Oral history is something we have made much of in West Glamorgan Archive Service. This grew out of some sterling work done in the 1970s by a combination of individuals and groups using reel-to-reel tape recorders, which left us with a strong base of recordings of reminiscence interviews.
Magnetic tape is quite fragile, so rather than letting researchers listen to the original tapes, we decided to set about digitising them. For this we used a piece of free software called Audacity, which can convert the signal that comes from a headphone jack on a tape recorder into a digital file.
The next problem was how to make them available to the public. First of all, with the help of a dedicated band of volunteers, we indexed all the recordings. The aim was to pick out the topics that are discussed in depth and indicate where on the recording they can be found, to help researchers find what they want with the minimum of fuss.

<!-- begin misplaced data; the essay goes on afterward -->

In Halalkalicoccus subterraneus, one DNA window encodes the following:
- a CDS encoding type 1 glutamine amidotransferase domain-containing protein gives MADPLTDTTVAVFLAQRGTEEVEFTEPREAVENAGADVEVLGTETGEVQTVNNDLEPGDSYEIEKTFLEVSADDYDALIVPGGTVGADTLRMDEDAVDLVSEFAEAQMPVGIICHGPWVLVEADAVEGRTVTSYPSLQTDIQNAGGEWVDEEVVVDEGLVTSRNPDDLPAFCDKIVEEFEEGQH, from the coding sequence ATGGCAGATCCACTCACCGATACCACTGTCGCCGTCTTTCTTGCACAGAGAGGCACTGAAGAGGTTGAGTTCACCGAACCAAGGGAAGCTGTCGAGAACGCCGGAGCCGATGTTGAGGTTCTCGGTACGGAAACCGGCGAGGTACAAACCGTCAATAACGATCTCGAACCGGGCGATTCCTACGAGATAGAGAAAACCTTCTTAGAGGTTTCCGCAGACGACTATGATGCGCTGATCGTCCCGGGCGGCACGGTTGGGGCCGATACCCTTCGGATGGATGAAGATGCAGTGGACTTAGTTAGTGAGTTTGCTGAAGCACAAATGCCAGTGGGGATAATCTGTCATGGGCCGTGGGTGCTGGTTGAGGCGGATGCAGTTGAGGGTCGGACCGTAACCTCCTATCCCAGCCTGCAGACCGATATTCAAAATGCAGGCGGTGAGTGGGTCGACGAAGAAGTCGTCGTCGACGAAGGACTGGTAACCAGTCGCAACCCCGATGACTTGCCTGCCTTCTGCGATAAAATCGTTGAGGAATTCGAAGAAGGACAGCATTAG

Having the screen and sound archives available in the searchroom has helped us to promote oral history as a means of recording the past. We have given talks to community groups encouraging them to record their own history and this has resulted in the addition of many more recordings to our holdings. The topics covered have become more diverse too, and we now have recordings to do with sport, military history, literature, dialect and ethnicity.
An oral history recording does not replace an official, written account, but rather complements it. It can be of immense value to the creator and listener alike, and its importance as a historical resource only goes up as time goes by.
Assistant County Archivist, West Glamorgan Archive Service